Three U.S. cafés talk about the risks and rewards of opening during a pandemic.
BY MARK VAN STREEFKERK
BARISTA MAGAZINE ONLINE
Cover photo by @portlandcoffeeshops
Now six months into a global health crisis, it’s clear that COVID-19 will be with us for the foreseeable future. Instead of us putting life on pause for a few months, COVID-19 has just become part of our new normal. While it might still seem like a risky time to open a café—especially with so many established ones temporarily or permanently closed, massive unemployment, and of course health and safety concerns—these three U.S. cafés opened in or around March of 2020, when many states were mandating stay-at-home measures. Today we take a look at Drip Coffee Makers in New York, JoJo’s Java in Tigard, Ore., and Union Coffee in Seattle, and learn about the challenges and rewards of opening in a pandemic.
Nigel Price, founder of Drip Coffee Makers, left the financial world around the mortgage crisis of 2008, about the same time he was exposed to specialty coffee. “After more than a decade in finance I realized I needed to focus more on my mental, spiritual, and physical health, not just my savings account,” Nigel says.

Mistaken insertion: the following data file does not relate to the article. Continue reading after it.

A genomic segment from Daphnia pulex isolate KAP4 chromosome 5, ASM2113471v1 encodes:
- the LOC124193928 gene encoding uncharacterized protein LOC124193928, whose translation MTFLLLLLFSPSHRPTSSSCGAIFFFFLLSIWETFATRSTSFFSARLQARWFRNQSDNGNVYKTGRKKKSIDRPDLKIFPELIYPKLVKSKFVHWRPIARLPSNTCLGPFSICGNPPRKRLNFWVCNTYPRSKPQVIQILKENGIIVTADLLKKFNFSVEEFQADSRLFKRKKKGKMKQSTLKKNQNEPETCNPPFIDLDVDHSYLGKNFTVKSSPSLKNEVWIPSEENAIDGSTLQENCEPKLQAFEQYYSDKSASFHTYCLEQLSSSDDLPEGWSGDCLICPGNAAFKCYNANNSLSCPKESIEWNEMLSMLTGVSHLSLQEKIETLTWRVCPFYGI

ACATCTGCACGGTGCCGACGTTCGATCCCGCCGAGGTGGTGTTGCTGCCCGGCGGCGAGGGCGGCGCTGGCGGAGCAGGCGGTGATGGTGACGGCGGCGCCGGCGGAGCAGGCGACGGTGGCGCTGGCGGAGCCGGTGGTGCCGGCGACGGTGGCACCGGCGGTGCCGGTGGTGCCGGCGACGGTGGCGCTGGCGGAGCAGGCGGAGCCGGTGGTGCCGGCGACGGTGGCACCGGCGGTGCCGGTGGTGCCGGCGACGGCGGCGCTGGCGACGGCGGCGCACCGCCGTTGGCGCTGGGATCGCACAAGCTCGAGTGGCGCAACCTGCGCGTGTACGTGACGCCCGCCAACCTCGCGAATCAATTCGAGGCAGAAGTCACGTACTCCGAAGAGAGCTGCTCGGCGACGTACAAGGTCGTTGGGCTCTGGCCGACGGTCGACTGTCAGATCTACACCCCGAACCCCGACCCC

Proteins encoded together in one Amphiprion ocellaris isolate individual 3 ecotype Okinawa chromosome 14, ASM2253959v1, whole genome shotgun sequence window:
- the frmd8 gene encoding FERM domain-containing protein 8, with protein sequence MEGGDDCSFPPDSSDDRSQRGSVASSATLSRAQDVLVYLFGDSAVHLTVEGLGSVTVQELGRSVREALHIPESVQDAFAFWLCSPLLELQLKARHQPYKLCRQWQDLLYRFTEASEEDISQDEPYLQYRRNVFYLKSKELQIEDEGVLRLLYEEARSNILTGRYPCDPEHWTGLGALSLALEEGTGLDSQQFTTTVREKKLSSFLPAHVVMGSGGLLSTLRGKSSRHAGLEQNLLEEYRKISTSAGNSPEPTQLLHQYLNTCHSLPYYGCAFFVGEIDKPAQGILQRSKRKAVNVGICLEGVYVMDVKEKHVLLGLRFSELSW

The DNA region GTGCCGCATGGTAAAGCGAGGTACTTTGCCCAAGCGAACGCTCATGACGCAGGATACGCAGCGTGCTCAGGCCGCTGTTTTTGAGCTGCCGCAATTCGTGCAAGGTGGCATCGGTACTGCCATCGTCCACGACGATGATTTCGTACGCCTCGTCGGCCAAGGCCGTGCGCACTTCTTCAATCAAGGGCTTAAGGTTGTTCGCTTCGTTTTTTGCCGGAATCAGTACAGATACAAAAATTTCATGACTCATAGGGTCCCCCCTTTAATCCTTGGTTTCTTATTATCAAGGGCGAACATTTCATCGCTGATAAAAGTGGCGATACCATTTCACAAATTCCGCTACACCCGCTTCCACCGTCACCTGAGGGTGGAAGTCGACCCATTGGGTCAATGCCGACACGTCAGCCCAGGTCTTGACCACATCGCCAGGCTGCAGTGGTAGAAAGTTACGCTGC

He started out with a coffee push cart outside of the Brooklyn Museum and Botanical Garden. The success of the cart led to a brick-and-mortar café in the Bushwick/Bed-Stuy neighborhood of Brooklyn in New York on January 20, Martin Luther King Jr. Day. When the COVID-19 pandemic called for stay-at-home measures in New York, Price was admittedly unsure about the café’s future. “I didn’t expect Drip to survive COVID, so my only intention was to be whatever my neighbors needed me to be. And what I received in return was all of the love I put out as they’ve all reciprocated by supporting my business, and we’ve never had to close or even reduce hours,” he says.
Until recently, Drip has been a one-man operation, but Nigel has been able to hire on additional help. He says that “(identifying) what your customers’ needs are and meet(ing) them where they are” has made all the difference. Drip’s retail coffee and brewing equipment have been big sellers, and those who order to-go are “so happy to have a temporary respite from the home/office, even if only for five minutes.”
In Tigard, Ore., JoJo’s Java opened the first week of March, and manager Hope Hines credits their ability to stay open to their community of customers and supportive neighboring cafés. “The community is what’s going to help us stay alive. That’s always the factor. We can’t do it without our community,” she says.
Being such a new café, closing temporarily wasn’t financially feasible for JoJo’s at the beginning of the pandemic. Hope runs the café with only her partner, Jamie Kay Christianson, and is careful to follow all state guidelines, including meticulous sanitizing, face masks for themselves and customers, and indicating proper social distancing at the café with tape. JoJo’s also has a garage door opening, which encourages customer flow throughout the café.